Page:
JUDAISM:MIGRATIONEFFECTSSocial Studies for 10th E.G.B.Teacher: Mauricio Torres
BACKGROUND With the Diaspora, Jews spread out all over the world. It began after the Babylonian Captivity in the 500s BC. Jews all over the world shared the same basic beliefs of Judaism: one God, same laws, same texts. But in different communities, with different customs, they began to develop their own languages, rituals and cultures. These differences led to the creation of two main cultural traditions, which still exist today.
TWO CULTURAL TRADITIONS:EASTERN EUROPE The Askenazim is a a branch of Judaism made up of the descendants of Jews who moved to France, Germany and Eastern Europe during the Diaspora. They lived in Jewish communities, separate from non-Jewish neighbors. Therefore, they developed their own customs: Yiddish is a language, similar to German but written in the Hebrew alphabet. A. Einstein
TWO CULTURAL TRADITIONS: SPAINAND PORTUGAL The Sephardim are the Jews who were descendants of those that established themselves in the Iberian Peninsula. They have their own language, the Ladino (a mix of Spanish, Hebrew and Arabic). Unlike the Ashkenazim, they did mix with non-Jewish residents. Therefore, their culture is a blend of different traditions. They are known for their writings and their philosophies, they produced a Golden Age of Jewish culture in the 1000s. Their poets wrote in Hebrew. Scholars made great advances in math, astronomy, medicine and philosophy.
TRADITIONS Jewish culture is one of the oldest in the world. Because their roots go back so far, many of them feel a strong connection with the past. They also feel that understanding their own history will help them better follow Jewish teachings.
HOLY DAYS: HANUKKAH It is a holiday celebrated in December and honors the rededication of the Second Temple during the revolt of the Maccabees. They wanted to make a celebration but they didn´t have enough lamp oil to perform the ceremony. Miraculously, the oil they had – enough for a day - burned for eight full days. Today it is celebrated by lighting eight candles in a special candleholder. They also exchange gifts on each one of the eight nights.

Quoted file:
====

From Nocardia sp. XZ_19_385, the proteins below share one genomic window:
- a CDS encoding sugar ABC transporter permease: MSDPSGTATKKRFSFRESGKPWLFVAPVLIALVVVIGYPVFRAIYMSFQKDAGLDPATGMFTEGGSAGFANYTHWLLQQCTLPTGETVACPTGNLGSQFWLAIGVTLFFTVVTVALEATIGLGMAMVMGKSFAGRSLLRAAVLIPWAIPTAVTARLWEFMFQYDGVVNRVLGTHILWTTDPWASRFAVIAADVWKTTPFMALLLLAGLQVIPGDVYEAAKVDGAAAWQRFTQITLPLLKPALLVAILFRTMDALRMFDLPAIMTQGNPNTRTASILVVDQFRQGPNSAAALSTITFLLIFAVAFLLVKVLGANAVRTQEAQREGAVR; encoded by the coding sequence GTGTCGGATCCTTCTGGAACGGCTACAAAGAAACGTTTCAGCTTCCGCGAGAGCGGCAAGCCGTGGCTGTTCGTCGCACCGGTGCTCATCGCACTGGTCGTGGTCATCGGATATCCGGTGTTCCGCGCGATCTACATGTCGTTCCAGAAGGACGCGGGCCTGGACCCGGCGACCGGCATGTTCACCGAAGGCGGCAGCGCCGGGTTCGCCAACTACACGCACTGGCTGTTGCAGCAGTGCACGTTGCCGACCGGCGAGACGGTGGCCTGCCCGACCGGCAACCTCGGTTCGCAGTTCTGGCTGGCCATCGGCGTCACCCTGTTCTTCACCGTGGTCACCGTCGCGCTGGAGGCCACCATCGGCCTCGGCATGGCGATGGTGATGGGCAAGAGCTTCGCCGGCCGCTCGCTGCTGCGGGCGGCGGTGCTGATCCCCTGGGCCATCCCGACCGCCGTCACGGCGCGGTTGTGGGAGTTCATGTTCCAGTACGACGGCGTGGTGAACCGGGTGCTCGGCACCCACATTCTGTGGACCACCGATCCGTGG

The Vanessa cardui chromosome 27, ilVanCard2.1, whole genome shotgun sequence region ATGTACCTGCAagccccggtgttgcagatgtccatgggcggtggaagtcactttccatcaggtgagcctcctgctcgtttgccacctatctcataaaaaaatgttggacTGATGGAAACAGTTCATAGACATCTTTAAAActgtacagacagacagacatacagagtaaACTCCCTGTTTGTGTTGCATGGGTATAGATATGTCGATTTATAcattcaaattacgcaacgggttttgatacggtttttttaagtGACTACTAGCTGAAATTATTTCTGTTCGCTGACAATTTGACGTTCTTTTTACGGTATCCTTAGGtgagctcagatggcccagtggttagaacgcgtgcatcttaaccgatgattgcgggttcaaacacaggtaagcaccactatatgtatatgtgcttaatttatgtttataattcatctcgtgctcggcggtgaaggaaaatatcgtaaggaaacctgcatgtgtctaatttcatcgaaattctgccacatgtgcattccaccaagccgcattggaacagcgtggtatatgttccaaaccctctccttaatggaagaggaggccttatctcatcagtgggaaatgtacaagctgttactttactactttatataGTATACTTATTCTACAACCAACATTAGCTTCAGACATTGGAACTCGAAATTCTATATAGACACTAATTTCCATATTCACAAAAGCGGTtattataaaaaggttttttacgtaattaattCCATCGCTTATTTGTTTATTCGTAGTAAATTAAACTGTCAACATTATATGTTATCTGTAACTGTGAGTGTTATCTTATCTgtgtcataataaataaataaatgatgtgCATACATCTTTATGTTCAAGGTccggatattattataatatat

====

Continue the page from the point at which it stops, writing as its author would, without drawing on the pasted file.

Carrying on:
PASSOVER It is more important than Hanukkah and is celebrated in March or April. It is a time for Jews to remember the Exodus. During the Exodus, Jews left so quickly that bakers did not have time to let the bread rise. Therefore, during Passover, Jews only eat matzo, a flat, unrisen bread. They also celebrate with ceremonies and rituals.
HIGH HOLY DAYS These are the two most sacred of all Jewish holidays. They take place in September or October. The first two days are Rosh Hashanah, which celebrates the beginning of the new year on the Jewish calendar. On Yom Kippur, soon afterward, Jews ask God to forgive their sins. Since it is the holiest of all days for Jews, they do not eat or drink anything for the entire day. The ceremonies performed during Yom Kippur date back to the days of the Second Temple
ASK YOURSELF Recall: What language did each Jewish cultural tradition develop? Contrast: How do Ashkenazim and Sephardim differ? Define: What is Hanukkah? Identify: What is the most sacred Jewish holiday, and what events does it mark? Summarize: How do Jewish traditions and holy days unite Jews?
BIBLIOGRAPHY Burstein, S. M., & Shek, R. (2012). World History (Teacher´s Edition) (1st Edition ed.). (H. McDougal, Ed.) Orlando, Florida, US.: Houghton Mifflin Harcourt Publishing Company. Images taken from www.google.com